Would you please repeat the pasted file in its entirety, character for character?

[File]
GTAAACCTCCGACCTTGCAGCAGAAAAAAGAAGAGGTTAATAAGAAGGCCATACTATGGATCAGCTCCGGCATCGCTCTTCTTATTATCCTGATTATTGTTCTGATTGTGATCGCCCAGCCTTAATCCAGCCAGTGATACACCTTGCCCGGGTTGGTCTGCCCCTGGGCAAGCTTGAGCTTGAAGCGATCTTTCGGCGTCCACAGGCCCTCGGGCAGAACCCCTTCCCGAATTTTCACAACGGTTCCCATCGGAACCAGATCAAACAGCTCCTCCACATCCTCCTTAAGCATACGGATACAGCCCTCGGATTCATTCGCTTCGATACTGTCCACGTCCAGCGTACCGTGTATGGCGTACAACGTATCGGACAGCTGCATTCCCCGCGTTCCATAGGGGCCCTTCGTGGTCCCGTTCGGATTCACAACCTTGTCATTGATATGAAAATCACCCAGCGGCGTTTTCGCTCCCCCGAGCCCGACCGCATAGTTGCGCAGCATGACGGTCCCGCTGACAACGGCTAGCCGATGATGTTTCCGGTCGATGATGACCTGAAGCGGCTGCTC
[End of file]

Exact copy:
GTAAACCTCCGACCTTGCAGCAGAAAAAAGAAGAGGTTAATAAGAAGGCCATACTATGGATCAGCTCCGGCATCGCTCTTCTTATTATCCTGATTATTGTTCTGATTGTGATCGCCCAGCCTTAATCCAGCCAGTGATACACCTTGCCCGGGTTGGTCTGCCCCTGGGCAAGCTTGAGCTTGAAGCGATCTTTCGGCGTCCACAGGCCCTCGGGCAGAACCCCTTCCCGAATTTTCACAACGGTTCCCATCGGAACCAGATCAAACAGCTCCTCCACATCCTCCTTAAGCATACGGATACAGCCCTCGGATTCATTCGCTTCGATACTGTCCACGTCCAGCGTACCGTGTATGGCGTACAACGTATCGGACAGCTGCATTCCCCGCGTTCCATAGGGGCCCTTCGTGGTCCCGTTCGGATTCACAACCTTGTCATTGATATGAAAATCACCCAGCGGCGTTTTCGCTCCCCCGAGCCCGACCGCATAGTTGCGCAGCATGACGGTCCCGCTGACAACGGCTAGCCGATGATGTTTCCGGTCGATGATGACCTGAAGCGGCTGCTC